Here’s what’s shaking. Let’s see how that dreaded sequester has affected markets:
U.S. stock futures are following a sell-off in China after it put into place new measures to slow a white-hot housing market.
Dow Jones industrial futures fell 20 points to 14,054 Monday. The broader S&P futures have lost 1.7 points to 1,514.80. Nasdaq futures are down 7 points to 2,741.75.
China announced taxes on housing profits that will weigh on overall housing prices.
The U.S. is already seeing major industries affected by the debt crisis in Europe and a cooling economy in China, the world’s second largest economy, would be felt here.
Huh. Nothing on sequestration.
The price of oil hovered below $91 a barrel on Monday, a notable dip from last month’s figures.
By early afternoon in Europe, benchmark oil for April delivery was up 6 cents to $90.74 a barrel in electronic trading on the New York Mercantile Exchange. On Friday, the contract fell $1.37 to close at $90.68 a barrel on the Nymex, its lowest close this year. Earlier on Monday, it slipped as low as $90.09 before recovering.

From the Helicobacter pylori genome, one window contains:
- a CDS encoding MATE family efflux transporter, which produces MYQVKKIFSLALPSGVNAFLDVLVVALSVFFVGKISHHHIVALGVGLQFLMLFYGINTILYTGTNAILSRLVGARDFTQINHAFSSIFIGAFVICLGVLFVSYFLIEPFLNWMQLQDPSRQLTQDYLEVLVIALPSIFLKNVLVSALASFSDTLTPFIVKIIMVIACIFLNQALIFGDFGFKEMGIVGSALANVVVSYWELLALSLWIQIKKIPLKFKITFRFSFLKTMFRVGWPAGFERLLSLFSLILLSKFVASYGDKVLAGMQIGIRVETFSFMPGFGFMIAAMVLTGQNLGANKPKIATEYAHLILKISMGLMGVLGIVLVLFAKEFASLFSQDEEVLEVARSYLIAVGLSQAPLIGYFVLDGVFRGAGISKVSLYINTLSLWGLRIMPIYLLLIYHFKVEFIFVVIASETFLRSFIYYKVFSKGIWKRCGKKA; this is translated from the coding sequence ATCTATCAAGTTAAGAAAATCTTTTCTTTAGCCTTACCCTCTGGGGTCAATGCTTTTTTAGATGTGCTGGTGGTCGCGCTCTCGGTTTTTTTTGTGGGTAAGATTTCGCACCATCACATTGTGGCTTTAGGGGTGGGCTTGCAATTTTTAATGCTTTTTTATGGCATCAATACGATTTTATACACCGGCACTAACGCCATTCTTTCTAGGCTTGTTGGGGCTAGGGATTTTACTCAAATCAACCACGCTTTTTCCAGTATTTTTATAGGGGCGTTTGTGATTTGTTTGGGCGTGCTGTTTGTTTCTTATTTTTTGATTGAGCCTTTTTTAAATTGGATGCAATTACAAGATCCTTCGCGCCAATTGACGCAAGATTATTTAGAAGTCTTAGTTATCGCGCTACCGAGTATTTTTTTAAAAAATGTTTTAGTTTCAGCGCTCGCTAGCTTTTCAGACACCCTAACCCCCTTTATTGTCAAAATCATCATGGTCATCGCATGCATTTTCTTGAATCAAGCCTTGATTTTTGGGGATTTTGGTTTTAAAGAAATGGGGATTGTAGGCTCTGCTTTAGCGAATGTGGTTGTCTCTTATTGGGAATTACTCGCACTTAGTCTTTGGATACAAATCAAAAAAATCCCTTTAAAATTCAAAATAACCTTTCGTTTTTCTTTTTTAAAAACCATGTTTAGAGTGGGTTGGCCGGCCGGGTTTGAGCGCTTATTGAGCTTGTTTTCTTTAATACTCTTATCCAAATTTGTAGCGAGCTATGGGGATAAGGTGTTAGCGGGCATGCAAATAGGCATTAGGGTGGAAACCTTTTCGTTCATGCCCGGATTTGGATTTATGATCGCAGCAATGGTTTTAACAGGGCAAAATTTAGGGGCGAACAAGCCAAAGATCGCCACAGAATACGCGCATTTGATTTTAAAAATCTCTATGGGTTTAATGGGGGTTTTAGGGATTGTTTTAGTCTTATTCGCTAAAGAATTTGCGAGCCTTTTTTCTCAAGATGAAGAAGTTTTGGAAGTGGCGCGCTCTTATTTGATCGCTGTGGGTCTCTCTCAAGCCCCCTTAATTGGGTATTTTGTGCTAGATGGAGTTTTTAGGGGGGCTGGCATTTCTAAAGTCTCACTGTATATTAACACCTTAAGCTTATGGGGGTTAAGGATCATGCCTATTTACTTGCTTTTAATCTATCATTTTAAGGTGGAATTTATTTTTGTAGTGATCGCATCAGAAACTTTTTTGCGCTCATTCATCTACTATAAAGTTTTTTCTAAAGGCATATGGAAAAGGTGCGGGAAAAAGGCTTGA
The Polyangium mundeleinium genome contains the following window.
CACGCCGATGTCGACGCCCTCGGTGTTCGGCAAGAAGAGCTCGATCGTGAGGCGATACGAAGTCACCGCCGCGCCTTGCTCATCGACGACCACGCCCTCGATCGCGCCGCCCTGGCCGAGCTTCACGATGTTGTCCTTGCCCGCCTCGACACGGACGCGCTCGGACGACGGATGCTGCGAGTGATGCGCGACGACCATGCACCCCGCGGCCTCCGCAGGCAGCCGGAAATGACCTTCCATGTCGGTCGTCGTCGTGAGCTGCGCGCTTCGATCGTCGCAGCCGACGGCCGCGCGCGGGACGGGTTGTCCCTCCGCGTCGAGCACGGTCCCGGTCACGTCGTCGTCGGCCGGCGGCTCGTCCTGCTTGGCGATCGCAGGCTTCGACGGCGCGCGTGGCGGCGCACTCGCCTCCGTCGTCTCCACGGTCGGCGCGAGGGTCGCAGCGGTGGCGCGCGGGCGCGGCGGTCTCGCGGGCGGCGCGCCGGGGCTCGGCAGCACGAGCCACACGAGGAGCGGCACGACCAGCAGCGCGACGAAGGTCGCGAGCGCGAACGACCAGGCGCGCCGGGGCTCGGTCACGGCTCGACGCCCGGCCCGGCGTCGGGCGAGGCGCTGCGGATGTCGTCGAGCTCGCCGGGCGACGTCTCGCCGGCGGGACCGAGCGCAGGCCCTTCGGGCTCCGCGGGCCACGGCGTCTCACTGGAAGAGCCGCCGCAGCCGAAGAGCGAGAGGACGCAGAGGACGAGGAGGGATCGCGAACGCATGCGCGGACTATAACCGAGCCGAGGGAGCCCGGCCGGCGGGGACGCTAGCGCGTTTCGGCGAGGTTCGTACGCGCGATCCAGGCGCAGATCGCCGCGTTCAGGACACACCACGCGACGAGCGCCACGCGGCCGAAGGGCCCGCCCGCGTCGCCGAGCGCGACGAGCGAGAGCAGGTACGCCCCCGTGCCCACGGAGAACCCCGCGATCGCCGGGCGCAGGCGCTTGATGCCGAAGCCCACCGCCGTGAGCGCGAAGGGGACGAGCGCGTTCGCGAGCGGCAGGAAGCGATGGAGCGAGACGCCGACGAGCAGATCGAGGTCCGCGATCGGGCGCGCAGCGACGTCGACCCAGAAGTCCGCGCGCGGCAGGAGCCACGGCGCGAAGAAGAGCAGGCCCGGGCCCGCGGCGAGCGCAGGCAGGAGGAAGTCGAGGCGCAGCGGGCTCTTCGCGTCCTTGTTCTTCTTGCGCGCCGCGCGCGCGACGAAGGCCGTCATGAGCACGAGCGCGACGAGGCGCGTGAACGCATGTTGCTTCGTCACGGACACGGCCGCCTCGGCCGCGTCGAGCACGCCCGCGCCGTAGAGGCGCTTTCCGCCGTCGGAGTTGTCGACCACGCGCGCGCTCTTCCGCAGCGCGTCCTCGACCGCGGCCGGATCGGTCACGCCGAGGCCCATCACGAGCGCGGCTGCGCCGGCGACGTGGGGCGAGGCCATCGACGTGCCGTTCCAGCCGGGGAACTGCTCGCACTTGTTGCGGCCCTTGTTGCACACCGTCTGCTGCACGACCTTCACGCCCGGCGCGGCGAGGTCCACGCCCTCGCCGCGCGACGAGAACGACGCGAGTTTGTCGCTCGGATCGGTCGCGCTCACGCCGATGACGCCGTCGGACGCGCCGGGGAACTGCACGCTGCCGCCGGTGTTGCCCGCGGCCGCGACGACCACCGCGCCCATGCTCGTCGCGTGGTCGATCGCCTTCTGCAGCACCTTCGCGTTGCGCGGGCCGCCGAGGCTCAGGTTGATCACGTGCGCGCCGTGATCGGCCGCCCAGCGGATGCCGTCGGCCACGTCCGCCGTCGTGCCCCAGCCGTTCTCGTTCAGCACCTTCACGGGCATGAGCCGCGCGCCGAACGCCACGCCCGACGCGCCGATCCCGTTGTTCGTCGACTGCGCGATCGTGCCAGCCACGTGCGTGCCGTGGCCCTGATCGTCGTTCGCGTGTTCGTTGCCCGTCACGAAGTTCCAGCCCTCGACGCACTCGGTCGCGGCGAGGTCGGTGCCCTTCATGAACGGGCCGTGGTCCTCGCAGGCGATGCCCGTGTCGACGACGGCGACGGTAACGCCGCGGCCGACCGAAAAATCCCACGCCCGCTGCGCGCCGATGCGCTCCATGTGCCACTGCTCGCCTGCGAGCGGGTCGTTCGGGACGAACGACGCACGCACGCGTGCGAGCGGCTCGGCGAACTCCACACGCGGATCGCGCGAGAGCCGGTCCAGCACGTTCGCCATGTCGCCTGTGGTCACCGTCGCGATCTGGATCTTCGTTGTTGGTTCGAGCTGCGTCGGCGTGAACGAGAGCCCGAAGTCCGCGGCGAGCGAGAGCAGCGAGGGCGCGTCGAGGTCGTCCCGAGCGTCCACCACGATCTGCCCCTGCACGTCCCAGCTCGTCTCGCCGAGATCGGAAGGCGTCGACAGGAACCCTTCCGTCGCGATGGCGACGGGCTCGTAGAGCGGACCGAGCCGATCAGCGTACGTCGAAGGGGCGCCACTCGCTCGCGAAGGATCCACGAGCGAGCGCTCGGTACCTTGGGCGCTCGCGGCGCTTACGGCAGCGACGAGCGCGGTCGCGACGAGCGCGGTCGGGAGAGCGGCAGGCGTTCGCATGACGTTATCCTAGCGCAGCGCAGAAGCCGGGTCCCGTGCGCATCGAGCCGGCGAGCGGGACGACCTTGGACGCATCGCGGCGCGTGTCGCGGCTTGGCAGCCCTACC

While a month ago the Nymex contract was close to exceeding $100 a barrel, analysts said prices could continue to slide.
“Looking at oil market fundamentals, the demand for crude, due to elevated maintenance activity at refineries, will stay near or at seasonal lows for the coming weeks, which would, in the short-term, favor an extension to the downside,” said a report from JBC Energy in Vienna.
“The biggest risks to the upside stem from the geopolitical side as well as the remote possibility that a move to new all-time highs in the main U.S. equity indices could spark a broader speculative rally.”
Speculative investors have been reducing positions betting on rising prices, also weighing on prices.
Brent crude, used to price many kinds of oil imported by U.S. refineries, was up 13 cents to $110.53 a barrel on the ICE Futures exchange in London.
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The AP contributed to this report. Featured image courtesy Getty Images.